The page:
- Russian billionaire Andrey Igorevich Melnichenko was in SL on a private visit
By JAMILA HUSAIN
Prime Minister Mahinda Rajapaksa who held discussions yesterday with Russian billionaire Andrey Igorevich Melnichenko, who is presently in Sri Lanka, has requested the Russian tycoon to consider investments here especially in the Colombo Port City and the Hambantota Port, the Daily Mirror learns.
In closed door discussions which took place yesterday, which was also attended by Minister Ajith Nivard Cabraal, Prime Minister Rajapaksa requested Melnichenko to consider Sri Lanka for possible investments to which the Russian tycoon said he would send a team to Sri Lanka soon to study the possibility.
The Russian tycoon, whose net worth is US 17.9 billion dollars, owns companies which specialise in coal, fertilizer, logistics, and electricity. His companies have employed over 100, 000 people and have invested some 21 billion US dollars into fertilizer and coal production over the past 15 years.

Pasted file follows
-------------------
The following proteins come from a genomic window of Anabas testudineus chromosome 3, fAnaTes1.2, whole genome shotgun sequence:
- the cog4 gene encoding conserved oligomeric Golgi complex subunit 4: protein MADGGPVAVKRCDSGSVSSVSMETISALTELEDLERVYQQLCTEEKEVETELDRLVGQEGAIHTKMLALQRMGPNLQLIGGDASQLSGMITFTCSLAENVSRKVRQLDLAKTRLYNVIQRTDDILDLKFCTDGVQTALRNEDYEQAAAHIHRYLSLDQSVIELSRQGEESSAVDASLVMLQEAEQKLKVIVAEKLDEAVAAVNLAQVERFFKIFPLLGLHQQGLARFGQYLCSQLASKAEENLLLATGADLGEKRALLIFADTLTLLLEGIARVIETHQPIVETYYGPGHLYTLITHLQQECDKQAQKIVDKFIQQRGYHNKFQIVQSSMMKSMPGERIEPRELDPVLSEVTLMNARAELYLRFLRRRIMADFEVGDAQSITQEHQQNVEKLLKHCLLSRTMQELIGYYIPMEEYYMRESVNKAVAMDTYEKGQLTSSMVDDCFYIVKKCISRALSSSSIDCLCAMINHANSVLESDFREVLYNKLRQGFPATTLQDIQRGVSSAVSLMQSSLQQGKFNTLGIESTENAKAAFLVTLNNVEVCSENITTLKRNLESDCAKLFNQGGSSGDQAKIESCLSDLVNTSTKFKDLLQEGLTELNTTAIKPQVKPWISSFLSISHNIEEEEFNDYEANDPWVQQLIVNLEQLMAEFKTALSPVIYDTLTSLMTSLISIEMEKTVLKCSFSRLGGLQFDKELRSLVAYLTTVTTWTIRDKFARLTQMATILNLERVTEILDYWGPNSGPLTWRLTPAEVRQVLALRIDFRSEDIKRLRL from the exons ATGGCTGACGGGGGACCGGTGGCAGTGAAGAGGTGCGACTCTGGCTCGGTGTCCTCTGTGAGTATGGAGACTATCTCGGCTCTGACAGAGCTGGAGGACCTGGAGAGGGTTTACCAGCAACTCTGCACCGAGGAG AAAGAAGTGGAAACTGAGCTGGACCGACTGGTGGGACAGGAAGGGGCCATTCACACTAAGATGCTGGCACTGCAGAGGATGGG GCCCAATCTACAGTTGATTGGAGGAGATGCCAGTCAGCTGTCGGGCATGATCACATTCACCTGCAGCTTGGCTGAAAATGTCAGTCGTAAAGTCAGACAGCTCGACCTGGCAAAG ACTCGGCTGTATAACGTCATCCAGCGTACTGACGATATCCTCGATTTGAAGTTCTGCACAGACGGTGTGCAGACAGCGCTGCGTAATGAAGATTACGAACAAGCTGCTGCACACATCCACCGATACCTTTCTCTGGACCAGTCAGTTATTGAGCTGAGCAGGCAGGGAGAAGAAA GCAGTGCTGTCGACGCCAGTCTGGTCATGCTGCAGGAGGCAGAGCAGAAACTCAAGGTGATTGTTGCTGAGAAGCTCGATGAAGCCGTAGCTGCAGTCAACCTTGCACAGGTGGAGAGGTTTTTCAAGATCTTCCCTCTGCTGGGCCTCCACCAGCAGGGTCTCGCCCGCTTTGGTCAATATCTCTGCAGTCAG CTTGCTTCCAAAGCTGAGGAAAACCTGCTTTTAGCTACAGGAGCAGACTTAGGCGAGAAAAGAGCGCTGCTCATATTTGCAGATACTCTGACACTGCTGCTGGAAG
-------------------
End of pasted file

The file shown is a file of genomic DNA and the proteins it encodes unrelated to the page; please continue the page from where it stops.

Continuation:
The Daily Mirror learns that Melnichenko arrived in Sri Lanka two weeks ago, and his purpose of visit was purely for tourism and not for investment possibilities. He arrived in the country with his wife and two children, on a private jet and has toured many tourist locations in the country including Adams Peak. He celebrated his birthday in the country on March 8. Upon his arrival to Colombo city yesterday, the Russian tycoon met Prime Minister Rajapaksa and has said he will look into the possibility of investments here, on the Prime Minister’s request. He has no investments in Asia.
He later visited the Colombo Port City and was briefed on its construction progress and future developments.
As of March 2021, the Russian industrialist was ranked 95th in the Forbes world’s billionaires list, and 7th richest in Russia. Melnichenko owns the world’s largest private sail assisted motor yacht named ‘A’ which is estimated at 400 million US dollars.
- His companies have employed over 100, 000 people and have invested some 21 billion US dollars into fertilizer and coal production over the past 15 years